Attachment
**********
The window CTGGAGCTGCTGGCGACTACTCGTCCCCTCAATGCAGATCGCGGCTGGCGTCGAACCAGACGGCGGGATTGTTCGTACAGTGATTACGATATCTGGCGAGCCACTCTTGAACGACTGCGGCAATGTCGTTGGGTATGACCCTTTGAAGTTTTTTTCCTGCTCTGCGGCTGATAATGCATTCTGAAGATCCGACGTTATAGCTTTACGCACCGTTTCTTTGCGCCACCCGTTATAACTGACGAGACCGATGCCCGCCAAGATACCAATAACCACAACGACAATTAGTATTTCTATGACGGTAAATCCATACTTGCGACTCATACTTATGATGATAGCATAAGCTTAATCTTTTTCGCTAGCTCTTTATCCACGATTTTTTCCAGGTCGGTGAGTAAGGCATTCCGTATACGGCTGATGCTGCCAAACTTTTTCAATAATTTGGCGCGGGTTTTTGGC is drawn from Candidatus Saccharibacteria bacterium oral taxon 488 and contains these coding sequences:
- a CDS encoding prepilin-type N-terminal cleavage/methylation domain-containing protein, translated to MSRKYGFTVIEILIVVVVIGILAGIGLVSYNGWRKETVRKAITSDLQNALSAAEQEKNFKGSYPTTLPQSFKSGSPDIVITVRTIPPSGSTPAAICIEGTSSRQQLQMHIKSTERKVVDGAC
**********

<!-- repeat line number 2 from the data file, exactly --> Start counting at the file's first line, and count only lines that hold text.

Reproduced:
- a CDS encoding prepilin-type N-terminal cleavage/methylation domain-containing protein, translated to MSRKYGFTVIEILIVVVVIGILAGIGLVSYNGWRKETVRKAITSDLQNALSAAEQEKNFKGSYPTTLPQSFKSGSPDIVITVRTIPPSGSTPAAICIEGTSSRQQLQMHIKSTERKVVDGAC